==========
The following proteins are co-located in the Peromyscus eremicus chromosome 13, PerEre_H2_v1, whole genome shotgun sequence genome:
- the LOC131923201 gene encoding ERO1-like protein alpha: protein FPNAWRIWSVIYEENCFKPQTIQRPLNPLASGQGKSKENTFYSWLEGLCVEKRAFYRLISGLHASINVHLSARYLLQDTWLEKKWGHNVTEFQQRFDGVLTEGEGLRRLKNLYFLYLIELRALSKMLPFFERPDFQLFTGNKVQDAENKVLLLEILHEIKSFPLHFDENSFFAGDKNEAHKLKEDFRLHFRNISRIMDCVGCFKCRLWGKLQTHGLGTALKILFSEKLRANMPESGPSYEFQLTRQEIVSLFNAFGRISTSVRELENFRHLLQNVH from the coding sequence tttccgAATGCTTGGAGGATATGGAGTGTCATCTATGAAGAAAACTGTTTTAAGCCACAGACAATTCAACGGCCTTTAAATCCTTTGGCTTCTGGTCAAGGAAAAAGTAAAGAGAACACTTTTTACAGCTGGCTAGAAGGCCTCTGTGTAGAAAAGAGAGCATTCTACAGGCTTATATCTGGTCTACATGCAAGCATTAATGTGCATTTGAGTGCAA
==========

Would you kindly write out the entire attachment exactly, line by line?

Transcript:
The following proteins are co-located in the Peromyscus eremicus chromosome 13, PerEre_H2_v1, whole genome shotgun sequence genome:
- the LOC131923201 gene encoding ERO1-like protein alpha: protein FPNAWRIWSVIYEENCFKPQTIQRPLNPLASGQGKSKENTFYSWLEGLCVEKRAFYRLISGLHASINVHLSARYLLQDTWLEKKWGHNVTEFQQRFDGVLTEGEGLRRLKNLYFLYLIELRALSKMLPFFERPDFQLFTGNKVQDAENKVLLLEILHEIKSFPLHFDENSFFAGDKNEAHKLKEDFRLHFRNISRIMDCVGCFKCRLWGKLQTHGLGTALKILFSEKLRANMPESGPSYEFQLTRQEIVSLFNAFGRISTSVRELENFRHLLQNVH from the coding sequence tttccgAATGCTTGGAGGATATGGAGTGTCATCTATGAAGAAAACTGTTTTAAGCCACAGACAATTCAACGGCCTTTAAATCCTTTGGCTTCTGGTCAAGGAAAAAGTAAAGAGAACACTTTTTACAGCTGGCTAGAAGGCCTCTGTGTAGAAAAGAGAGCATTCTACAGGCTTATATCTGGTCTACATGCAAGCATTAATGTGCATTTGAGTGCAA